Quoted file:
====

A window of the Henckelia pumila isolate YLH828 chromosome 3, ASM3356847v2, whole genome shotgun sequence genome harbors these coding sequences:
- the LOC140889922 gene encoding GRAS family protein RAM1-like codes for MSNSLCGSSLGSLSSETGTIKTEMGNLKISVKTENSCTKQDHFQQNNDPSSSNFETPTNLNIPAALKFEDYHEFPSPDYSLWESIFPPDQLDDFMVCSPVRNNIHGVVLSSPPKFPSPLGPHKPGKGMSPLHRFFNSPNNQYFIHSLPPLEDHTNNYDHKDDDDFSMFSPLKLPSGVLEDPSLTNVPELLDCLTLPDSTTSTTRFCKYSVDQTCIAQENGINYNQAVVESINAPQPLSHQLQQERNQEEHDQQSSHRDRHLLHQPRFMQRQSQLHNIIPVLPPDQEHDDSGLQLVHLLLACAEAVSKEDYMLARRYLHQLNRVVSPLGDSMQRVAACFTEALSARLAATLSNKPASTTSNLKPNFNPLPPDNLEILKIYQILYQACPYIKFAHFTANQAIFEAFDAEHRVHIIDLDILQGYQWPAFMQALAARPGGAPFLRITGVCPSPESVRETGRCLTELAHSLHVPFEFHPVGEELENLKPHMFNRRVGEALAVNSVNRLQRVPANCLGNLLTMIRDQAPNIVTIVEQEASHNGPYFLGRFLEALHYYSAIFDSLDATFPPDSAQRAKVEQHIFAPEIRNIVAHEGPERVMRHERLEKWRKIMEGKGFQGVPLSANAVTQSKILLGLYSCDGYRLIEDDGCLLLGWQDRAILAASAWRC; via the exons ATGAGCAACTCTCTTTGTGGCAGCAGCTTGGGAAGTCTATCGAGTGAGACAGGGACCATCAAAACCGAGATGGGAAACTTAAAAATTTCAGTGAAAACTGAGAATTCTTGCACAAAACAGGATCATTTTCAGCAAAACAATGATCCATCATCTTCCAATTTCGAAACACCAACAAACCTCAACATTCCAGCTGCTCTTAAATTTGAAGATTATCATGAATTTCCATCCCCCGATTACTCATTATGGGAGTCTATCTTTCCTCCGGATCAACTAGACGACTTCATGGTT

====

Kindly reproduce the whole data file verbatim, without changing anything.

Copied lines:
A window of the Henckelia pumila isolate YLH828 chromosome 3, ASM3356847v2, whole genome shotgun sequence genome harbors these coding sequences:
- the LOC140889922 gene encoding GRAS family protein RAM1-like codes for MSNSLCGSSLGSLSSETGTIKTEMGNLKISVKTENSCTKQDHFQQNNDPSSSNFETPTNLNIPAALKFEDYHEFPSPDYSLWESIFPPDQLDDFMVCSPVRNNIHGVVLSSPPKFPSPLGPHKPGKGMSPLHRFFNSPNNQYFIHSLPPLEDHTNNYDHKDDDDFSMFSPLKLPSGVLEDPSLTNVPELLDCLTLPDSTTSTTRFCKYSVDQTCIAQENGINYNQAVVESINAPQPLSHQLQQERNQEEHDQQSSHRDRHLLHQPRFMQRQSQLHNIIPVLPPDQEHDDSGLQLVHLLLACAEAVSKEDYMLARRYLHQLNRVVSPLGDSMQRVAACFTEALSARLAATLSNKPASTTSNLKPNFNPLPPDNLEILKIYQILYQACPYIKFAHFTANQAIFEAFDAEHRVHIIDLDILQGYQWPAFMQALAARPGGAPFLRITGVCPSPESVRETGRCLTELAHSLHVPFEFHPVGEELENLKPHMFNRRVGEALAVNSVNRLQRVPANCLGNLLTMIRDQAPNIVTIVEQEASHNGPYFLGRFLEALHYYSAIFDSLDATFPPDSAQRAKVEQHIFAPEIRNIVAHEGPERVMRHERLEKWRKIMEGKGFQGVPLSANAVTQSKILLGLYSCDGYRLIEDDGCLLLGWQDRAILAASAWRC; via the exons ATGAGCAACTCTCTTTGTGGCAGCAGCTTGGGAAGTCTATCGAGTGAGACAGGGACCATCAAAACCGAGATGGGAAACTTAAAAATTTCAGTGAAAACTGAGAATTCTTGCACAAAACAGGATCATTTTCAGCAAAACAATGATCCATCATCTTCCAATTTCGAAACACCAACAAACCTCAACATTCCAGCTGCTCTTAAATTTGAAGATTATCATGAATTTCCATCCCCCGATTACTCATTATGGGAGTCTATCTTTCCTCCGGATCAACTAGACGACTTCATGGTT